Managers: How to Set Performance Objectives

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Performance objectives are the hallmarks of an employee’s position, giving him the blueprint to follow in order to achieve a certain level of success in the workplace. These objectives are generally provided and discussed at the annual performance review meeting and offer the employee a clear vision of where you both see his position going.

Setting performance objectives not only involves determining the career path of the employee in a particular position, but also how that lines up with the overall goal of the department and company in general.

To start, you have to figure out what you need from a certain position. For example, if the position in question is sales-based, then the performance objectives would be around increases in sales throughout the year as well as on a year-over-year basis. The idea is to take the position and maximize its full potential, as well as that of the employee. So, to start, determine what you need from the position both in the short and long term.

Then, set small goals leading up to the larger objective. For example, if the overall performance objective is to increase sales 40 percent over last year, then break that down incrementally and give the employee four, 10 percent goal increases over the course of the year to meet the larger objective.

Draft everything in writing so the employee has a clear path of what the performance objectives are. Provide a copy of all objectives with their annual review and be clear about both the rewards and consequences (if there are any) for meeting or not meeting objectives. Because performance objectives are based on the needs of individual companies, there have to be parameters in place to guide the process so the employee also understands and adheres to plans to reach said objectives.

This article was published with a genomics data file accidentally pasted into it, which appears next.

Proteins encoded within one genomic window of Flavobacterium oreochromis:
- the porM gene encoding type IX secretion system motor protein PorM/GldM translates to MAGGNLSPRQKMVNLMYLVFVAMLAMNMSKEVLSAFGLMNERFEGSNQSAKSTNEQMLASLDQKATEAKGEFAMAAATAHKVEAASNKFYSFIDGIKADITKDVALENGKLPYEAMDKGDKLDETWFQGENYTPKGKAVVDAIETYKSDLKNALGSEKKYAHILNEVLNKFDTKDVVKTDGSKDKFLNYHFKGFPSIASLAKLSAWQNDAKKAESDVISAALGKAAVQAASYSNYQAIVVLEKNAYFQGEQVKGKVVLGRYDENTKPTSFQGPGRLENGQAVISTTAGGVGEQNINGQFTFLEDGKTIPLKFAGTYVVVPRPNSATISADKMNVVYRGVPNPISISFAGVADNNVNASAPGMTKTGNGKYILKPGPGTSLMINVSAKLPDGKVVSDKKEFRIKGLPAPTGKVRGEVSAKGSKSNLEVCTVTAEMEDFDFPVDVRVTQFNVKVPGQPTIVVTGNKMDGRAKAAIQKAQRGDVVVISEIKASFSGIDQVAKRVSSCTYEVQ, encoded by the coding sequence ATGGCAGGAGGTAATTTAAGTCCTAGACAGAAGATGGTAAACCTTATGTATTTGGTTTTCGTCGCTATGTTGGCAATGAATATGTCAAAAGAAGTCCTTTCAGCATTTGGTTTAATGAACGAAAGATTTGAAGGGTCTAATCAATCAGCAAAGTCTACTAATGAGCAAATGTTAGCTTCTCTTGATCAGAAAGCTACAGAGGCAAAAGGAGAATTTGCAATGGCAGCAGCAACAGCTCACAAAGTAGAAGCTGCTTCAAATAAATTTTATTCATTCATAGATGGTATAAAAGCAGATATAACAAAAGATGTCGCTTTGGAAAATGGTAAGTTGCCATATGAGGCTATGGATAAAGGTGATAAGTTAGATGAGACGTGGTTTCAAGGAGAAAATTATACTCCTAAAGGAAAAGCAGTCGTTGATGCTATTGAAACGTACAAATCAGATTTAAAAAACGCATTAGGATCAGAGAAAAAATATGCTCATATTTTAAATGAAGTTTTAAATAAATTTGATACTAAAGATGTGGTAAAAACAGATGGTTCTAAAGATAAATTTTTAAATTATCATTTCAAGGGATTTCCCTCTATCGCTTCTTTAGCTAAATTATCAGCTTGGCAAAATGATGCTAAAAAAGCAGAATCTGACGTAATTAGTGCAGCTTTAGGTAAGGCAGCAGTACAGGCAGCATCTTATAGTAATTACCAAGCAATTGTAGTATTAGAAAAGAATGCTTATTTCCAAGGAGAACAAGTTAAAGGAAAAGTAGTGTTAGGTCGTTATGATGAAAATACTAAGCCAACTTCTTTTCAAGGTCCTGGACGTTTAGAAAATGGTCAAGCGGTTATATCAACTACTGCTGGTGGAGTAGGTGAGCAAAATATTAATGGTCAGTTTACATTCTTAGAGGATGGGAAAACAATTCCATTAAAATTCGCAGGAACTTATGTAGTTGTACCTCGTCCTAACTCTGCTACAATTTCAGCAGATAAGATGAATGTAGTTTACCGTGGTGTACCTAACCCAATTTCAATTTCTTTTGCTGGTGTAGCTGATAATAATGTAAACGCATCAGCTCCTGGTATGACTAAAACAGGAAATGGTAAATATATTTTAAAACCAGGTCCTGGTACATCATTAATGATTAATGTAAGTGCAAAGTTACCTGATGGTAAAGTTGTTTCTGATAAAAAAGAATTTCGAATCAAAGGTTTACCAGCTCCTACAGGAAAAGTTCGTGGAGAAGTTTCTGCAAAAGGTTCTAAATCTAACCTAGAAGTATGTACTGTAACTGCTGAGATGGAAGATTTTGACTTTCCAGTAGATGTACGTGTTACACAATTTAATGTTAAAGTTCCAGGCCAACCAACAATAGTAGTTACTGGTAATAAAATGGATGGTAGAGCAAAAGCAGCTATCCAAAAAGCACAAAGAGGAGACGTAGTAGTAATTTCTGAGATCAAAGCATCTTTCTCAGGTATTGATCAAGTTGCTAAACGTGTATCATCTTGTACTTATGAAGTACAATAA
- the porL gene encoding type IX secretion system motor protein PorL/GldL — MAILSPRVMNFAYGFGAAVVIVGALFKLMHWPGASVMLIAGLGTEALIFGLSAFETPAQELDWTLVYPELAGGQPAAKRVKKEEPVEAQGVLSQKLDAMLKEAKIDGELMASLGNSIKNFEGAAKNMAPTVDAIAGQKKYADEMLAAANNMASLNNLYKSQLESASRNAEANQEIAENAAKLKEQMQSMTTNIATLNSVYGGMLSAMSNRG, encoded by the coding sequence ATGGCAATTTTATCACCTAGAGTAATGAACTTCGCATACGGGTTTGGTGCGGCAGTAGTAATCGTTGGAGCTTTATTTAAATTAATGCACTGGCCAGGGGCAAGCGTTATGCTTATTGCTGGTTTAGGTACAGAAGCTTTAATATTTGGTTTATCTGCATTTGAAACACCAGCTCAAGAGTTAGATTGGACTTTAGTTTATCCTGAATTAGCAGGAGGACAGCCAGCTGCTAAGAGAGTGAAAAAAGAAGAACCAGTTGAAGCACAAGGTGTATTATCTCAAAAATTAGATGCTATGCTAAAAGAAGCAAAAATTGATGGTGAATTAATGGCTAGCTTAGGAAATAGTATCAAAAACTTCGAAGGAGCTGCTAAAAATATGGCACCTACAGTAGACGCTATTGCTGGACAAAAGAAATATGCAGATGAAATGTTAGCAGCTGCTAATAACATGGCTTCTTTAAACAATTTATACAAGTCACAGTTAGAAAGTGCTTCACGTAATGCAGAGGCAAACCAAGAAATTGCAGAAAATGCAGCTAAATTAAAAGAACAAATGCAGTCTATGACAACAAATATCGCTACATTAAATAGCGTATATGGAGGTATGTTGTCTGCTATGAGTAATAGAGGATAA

Provide help along the way, maintaining an open door policy for your employee. Give him the resources to meet each objective and, if he gets stuck, offer to help him through any roadblocks.

Stress the importance of performance objectives to your employees, but not in a way that puts an exorbitant amount of pressure on them. Provide the resources and all of the assistance they need to make meeting these objectives a successful endeavor.
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A career in construction administration and management can be (and for me has been) one of constant transition. It’s rather common that employment with a given company starts and finishes with each successive project; you’re a new hire as it’s just getting “out of the ground,” then finished and looking for a new project (and Read More…

Greg Wangler, Pentagon Construction Management Division

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